Jesus said that a man walking in the night stumbles, as “there is no light in him.”
Jesus answered, Are there not twelve hours in the day? If any man walk in the day, he stumbleth not, because he seeth the light of this world.
But if a man walk in the night, he stumbleth, because there is no light in him.
Consider the meaning Jesus attached to day, together with Peter’s comment: “But, beloved, be not ignorant of this one thing, that one day is with the Lord as a thousand years, and a thousand years as one day.” [2 Peter 3:8] Taken together, the meaning of the “thousand years” of Revelation 20 may be understood as if the thousand years was a day, where day is used in the sense that Jesus used it above, when he contrasted it with night. John’s reference to a time when the thousand years comes to an end may correspond to the time Jesus foretold, when he said, “the night cometh, when no man can work.”
Those who were about to be raised from the dead, Jesus referred to as in a state of “sleep.”
And when he was come in, he saith unto them, Why make ye this ado, and weep? the damsel is not dead, but sleepeth.
The time span between a believer’s death, and his resurrection, is as if he were to awaken from sleep. Jesus said that those who are his sheep will “never perish.”
My sheep hear my voice, and I know them, and they follow me:And I give unto them eternal life; and they shall never perish, neither shall any man pluck them out of my hand.
In his parable about the talents, Jesus said: “the kingdom of heaven is as a man travelling into a far country” … “After a long time the lord of those servants cometh, and reckoneth with them.” [Matthew 25:14, 19] The period between the two advents of Jesus corresponds to “a long time,” represented by a few years in the life of the ruler in the parable.
In the parable of the leaven hidden in three measures of meal, one interpretation says that these measures of meal are the three races of men, that descend from the three sons of Noah; others say they represent three ages: the Old Covenant era, the Church age, and the age yet to come. But a more Scriptural explanation is: (1) the world that then was, before the flood [2 Peter 3:6]; (2) this world, and (3) the world to come.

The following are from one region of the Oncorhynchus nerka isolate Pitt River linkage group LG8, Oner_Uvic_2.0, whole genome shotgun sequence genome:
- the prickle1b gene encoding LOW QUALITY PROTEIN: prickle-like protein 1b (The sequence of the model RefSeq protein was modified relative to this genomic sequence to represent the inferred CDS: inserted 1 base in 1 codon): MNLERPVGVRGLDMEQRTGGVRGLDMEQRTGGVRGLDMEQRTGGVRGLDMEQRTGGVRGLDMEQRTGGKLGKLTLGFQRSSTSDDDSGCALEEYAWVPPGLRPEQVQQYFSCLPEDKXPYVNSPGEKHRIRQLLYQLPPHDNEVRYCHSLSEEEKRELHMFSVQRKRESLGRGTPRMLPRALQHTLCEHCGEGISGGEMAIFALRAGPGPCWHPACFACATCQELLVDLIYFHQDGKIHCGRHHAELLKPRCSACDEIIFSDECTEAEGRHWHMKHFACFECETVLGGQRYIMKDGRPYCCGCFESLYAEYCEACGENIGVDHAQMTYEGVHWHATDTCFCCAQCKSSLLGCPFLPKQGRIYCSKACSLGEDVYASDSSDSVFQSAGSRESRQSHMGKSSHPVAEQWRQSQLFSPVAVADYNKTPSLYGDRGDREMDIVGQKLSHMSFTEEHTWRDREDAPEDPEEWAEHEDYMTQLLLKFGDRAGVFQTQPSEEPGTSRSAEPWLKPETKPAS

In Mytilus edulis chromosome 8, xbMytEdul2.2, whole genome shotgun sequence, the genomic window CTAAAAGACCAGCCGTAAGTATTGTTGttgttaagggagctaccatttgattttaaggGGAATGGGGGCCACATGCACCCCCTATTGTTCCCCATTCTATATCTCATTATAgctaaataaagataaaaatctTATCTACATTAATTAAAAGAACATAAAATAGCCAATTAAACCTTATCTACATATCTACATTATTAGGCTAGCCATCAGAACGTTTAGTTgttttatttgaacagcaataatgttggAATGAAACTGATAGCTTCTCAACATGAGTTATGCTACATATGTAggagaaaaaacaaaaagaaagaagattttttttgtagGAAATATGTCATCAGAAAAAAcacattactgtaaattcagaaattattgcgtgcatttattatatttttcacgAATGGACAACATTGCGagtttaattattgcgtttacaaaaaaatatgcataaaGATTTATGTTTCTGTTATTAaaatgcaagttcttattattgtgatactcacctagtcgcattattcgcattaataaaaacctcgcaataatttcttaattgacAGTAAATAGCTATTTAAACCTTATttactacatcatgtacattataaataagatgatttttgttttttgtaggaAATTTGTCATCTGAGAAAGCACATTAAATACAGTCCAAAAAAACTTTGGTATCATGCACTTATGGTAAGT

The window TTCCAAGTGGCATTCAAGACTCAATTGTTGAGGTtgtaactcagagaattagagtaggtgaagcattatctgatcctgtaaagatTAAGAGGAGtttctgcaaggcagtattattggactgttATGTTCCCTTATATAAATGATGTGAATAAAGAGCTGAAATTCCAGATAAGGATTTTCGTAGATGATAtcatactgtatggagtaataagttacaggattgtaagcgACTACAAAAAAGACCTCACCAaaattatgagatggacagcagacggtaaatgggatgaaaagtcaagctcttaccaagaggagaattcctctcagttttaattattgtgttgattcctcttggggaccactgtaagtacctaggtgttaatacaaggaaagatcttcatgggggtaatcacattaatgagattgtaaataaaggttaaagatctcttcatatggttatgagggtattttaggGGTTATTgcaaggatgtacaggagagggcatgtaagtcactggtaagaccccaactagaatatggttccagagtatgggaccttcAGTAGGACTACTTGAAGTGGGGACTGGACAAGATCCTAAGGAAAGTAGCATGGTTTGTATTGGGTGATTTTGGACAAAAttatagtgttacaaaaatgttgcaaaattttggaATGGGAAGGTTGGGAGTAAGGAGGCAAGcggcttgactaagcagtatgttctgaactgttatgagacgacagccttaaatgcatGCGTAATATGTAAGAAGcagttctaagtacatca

And again he said, Whereunto shall I liken the kingdom of God? It is like leaven, which a woman took and hid in three measures of meal, till the whole was leavened.
Jesus spoke of the “world to come,” which he contrasted with “this world.”
And whosoever speaketh a word against the Son of man, it shall be forgiven him: but whosoever speaketh against the Holy Ghost, it shall not be forgiven him, neither in this world, neither in the world to come.
Jesus gave many indications that when he comes, many people will be unprepared.
But understand this: If the owner of the house had known at what hour the thief was coming, he would not have let his house be broken into.
The use of “thousand” in the gospels includes the mention of two thousand swine that were drowned after rushing into the sea, after unclean spirits were cast out of a man who had dwelt among the tombs; [Mark 5:13] four thousand & five thousand men who were fed in the miracles of the loaves; [Matthew 14:21; 15:38] armies of ten thousand and twenty thousand, that Jesus referred to in a parable; [Luke 14:31] and ten thousand talents, owed by a servant to his master in another parable, about forgiveness. [Matthew 18:24]
Taken together, the sayings of Jesus relating to prophetic time provide plenty of support for taking a non-literal approach to the thousand years of Revelation 20.